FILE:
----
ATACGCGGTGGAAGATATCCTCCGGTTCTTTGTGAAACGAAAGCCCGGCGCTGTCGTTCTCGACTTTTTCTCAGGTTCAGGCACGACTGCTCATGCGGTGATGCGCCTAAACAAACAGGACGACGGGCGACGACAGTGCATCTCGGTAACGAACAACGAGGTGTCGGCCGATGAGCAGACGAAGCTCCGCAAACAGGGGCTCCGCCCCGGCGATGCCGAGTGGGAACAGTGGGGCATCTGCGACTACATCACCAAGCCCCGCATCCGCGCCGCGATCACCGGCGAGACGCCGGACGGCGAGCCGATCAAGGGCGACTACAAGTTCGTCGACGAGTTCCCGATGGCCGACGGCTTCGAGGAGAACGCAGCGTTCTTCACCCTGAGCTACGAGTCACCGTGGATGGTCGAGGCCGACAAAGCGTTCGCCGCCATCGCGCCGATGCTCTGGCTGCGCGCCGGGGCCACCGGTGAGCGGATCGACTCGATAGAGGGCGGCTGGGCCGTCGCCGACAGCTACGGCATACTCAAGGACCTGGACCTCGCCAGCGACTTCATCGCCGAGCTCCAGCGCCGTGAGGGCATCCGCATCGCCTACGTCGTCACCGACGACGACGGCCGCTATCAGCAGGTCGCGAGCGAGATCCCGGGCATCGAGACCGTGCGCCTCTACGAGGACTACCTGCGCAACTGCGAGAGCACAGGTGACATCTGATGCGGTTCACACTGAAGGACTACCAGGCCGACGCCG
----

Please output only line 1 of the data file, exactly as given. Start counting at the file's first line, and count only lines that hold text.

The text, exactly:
ATACGCGGTGGAAGATATCCTCCGGTTCTTTGTGAAACGAAAGCCCGGCGCTGTCGTTCTCGACTTTTTCTCAGGTTCAGGCACGACTGCTCATGCGGTGATGCGCCTAAACAAACAGGACGACGGGCGACGACAGTGCATCTCGGTAACGAACAACGAGGTGTCGGCCGATGAGCAGACGAAGCTCCGCAAACAGGGGCTCCGCCCCGGCGATGCCGAGTGGGAACAGTGGGGCATCTGCGACTACATCACCAAGCCCCGCATCCGCGCCGCGATCACCGGCGAGACGCCGGACGGCGAGCCGATCAAGGGCGACTACAAGTTCGTCGACGAGTTCCCGATGGCCGACGGCTTCGAGGAGAACGCAGCGTTCTTCACCCTGAGCTACGAGTCACCGTGGATGGTCGAGGCCGACAAAGCGTTCGCCGCCATCGCGCCGATGCTCTGGCTGCGCGCCGGGGCCACCGGTGAGCGGATCGACTCGATAGAGGGCGGCTGGGCCGTCGCCGACAGCTACGGCATACTCAAGGACCTGGACCTCGCCAGCGACTTCATCGCCGAGCTCCAGCGCCGTGAGGGCATCCGCATCGCCTACGTCGTCACCGACGACGACGGCCGCTATCAGCAGGTCGCGAGCGAGATCCCGGGCATCGAGACCGTGCGCCTCTACGAGGACTACCTGCGCAACTGCGAGAGCACAGGTGACATCTGATGCGGTTCACACTGAAGGACTACCAGGCCGACGCCG